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Young People Struggling to Pay Credit Card Bills, According to New Report

HOST, VALENTINA ZARINS MARTINEZ:

Americans are taking on more household debt. That’s from a report by the New York Federal Reserve which was released this morning. And while household debt grew in general, Isabelle Teare reports on one concerning trend: Young people are struggling to pay their credit card bills.

ISABELLE TEARE: When we talk about household debt, we’re talking about things like mortgages, auto loans and credit cards. And according to the report released today, this kind of debt grew by almost $400 billion dollars at the end of last year. But it was credit card debt that showed the largest increase – the largest quarterly increase that is – since the Federal Reserve started tracking this data back in 1999. So what does this mean?


DAVE HOLMES: Quite simply it’s that the credit card holder has outstripped their income and is being forced to make choices between where, what debts they're gonna pay on a monthly basis.


TEARE: That’s Dave Holmes. For years, he managed a team at CitiBank that focused on distressed debt and bankruptcy. Basically credit card debt happens when people are spending more than they earn. And the data shows that it’s young people in their 20s that are taking on this debt, and then failing to pay it back.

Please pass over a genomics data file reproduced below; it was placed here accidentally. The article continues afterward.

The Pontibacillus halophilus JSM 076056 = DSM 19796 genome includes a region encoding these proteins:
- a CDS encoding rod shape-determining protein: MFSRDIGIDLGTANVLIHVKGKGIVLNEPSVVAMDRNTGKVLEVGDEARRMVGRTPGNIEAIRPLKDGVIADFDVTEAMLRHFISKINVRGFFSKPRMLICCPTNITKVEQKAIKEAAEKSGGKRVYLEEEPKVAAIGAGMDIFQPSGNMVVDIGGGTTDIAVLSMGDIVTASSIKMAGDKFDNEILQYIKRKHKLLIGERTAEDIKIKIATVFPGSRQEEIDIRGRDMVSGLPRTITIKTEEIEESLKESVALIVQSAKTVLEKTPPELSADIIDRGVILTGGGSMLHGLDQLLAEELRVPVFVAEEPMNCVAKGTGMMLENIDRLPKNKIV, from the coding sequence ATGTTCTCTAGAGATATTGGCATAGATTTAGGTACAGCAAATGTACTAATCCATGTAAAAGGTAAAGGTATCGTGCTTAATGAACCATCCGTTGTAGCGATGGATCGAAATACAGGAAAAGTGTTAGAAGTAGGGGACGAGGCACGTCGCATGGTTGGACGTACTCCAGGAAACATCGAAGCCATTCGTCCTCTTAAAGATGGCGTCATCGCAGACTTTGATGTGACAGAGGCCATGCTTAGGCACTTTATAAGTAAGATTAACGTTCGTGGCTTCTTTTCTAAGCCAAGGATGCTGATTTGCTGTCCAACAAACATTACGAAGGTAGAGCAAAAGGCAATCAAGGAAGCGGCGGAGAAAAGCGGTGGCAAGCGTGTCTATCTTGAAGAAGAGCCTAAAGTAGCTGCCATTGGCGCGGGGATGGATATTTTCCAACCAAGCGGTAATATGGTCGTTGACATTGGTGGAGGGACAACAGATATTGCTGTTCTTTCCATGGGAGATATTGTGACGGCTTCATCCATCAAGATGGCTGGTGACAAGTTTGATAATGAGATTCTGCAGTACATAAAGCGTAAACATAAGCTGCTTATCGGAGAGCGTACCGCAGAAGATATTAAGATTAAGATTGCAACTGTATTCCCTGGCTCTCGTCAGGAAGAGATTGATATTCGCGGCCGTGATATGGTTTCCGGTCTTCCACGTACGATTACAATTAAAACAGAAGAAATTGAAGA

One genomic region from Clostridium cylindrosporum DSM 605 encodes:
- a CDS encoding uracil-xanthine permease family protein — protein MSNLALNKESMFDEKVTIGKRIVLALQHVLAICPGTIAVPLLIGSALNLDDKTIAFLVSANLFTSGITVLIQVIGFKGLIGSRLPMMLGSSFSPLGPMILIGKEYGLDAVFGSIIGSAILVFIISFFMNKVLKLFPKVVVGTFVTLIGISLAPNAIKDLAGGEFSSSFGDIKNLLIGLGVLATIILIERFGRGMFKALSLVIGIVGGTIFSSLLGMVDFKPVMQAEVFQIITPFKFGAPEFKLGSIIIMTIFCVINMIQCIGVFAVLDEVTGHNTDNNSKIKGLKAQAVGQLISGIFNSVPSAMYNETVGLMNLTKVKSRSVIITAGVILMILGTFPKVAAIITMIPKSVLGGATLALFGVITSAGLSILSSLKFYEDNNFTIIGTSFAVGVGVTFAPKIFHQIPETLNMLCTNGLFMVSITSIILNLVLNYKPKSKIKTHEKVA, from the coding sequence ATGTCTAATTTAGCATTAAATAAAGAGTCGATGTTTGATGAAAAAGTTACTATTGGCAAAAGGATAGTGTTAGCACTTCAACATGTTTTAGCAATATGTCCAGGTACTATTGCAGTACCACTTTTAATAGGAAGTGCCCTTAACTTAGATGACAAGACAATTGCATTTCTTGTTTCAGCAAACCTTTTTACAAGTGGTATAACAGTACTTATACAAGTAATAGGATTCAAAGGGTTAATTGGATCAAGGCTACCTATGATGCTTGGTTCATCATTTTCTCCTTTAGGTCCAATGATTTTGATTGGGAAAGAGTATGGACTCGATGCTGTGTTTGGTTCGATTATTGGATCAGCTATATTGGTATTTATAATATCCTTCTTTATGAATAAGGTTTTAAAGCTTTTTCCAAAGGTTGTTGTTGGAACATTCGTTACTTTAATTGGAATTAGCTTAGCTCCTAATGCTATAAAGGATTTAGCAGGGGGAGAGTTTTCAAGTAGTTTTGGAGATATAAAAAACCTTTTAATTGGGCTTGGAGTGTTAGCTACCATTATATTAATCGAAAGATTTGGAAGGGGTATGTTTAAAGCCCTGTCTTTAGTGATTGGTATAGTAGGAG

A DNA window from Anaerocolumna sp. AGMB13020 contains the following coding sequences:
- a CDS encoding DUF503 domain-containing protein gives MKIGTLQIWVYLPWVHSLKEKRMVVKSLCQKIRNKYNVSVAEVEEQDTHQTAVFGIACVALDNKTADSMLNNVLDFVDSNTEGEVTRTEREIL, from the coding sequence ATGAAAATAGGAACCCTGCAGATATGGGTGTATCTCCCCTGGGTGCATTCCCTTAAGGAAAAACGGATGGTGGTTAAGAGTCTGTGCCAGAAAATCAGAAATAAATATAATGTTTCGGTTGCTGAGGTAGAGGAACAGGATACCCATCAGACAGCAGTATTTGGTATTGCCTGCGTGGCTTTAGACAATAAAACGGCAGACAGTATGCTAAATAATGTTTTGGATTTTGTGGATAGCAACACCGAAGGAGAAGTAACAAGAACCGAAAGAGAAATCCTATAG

Holmes says when people start struggling to pay off their credit cards, it’s usually a sign of unemployment. But unemployment is at record lows right now.. So why are young people failing to pay their credit card bills?


The researchers from the Federal Reserve say it could be several things. Like rising interest rates coupled with inflation.


But some young people aren’t that concerned. Serena Maguire is 27 years old and works as the marketing director for a boutique jewelry designer. And she’s in credit card debt.


SERENA MAGUIRE: I feel like especially in young people, if you have a credit card it almost feels like a magical sort of – depending on the person obviously – but it feel like a magical sort of ‘sure I can go out and buy a round of shots for everyone’ or ‘yeah okay I love this dress, let me buy it I’ll pay it off eventually. It’s not that much.’ And, you know, naturally all those things build up and it becomes a bit daunting of a sum to pay off.


TEARE

And most of her friends are also in credit card debt.


MAGUIRE: And there’s maybe some sort of a level of comfort that people are seeking in that mentality also, in the sense of ‘okay I’m not the odd one out and sp that almost is a level of taking the pressure off that there’s a bigger thing happening that is affecting everyone and not just someone singularly and individually.


TEARE: Economists at the Federal Reserve say, as of now, the debt levels are not threatening the economy. But there they are watching young people closely. Right now, student loans are paused.. And if they have to start paying again, it might stress their budgets even more.


Isabelle Teare, Columbia Radio News.


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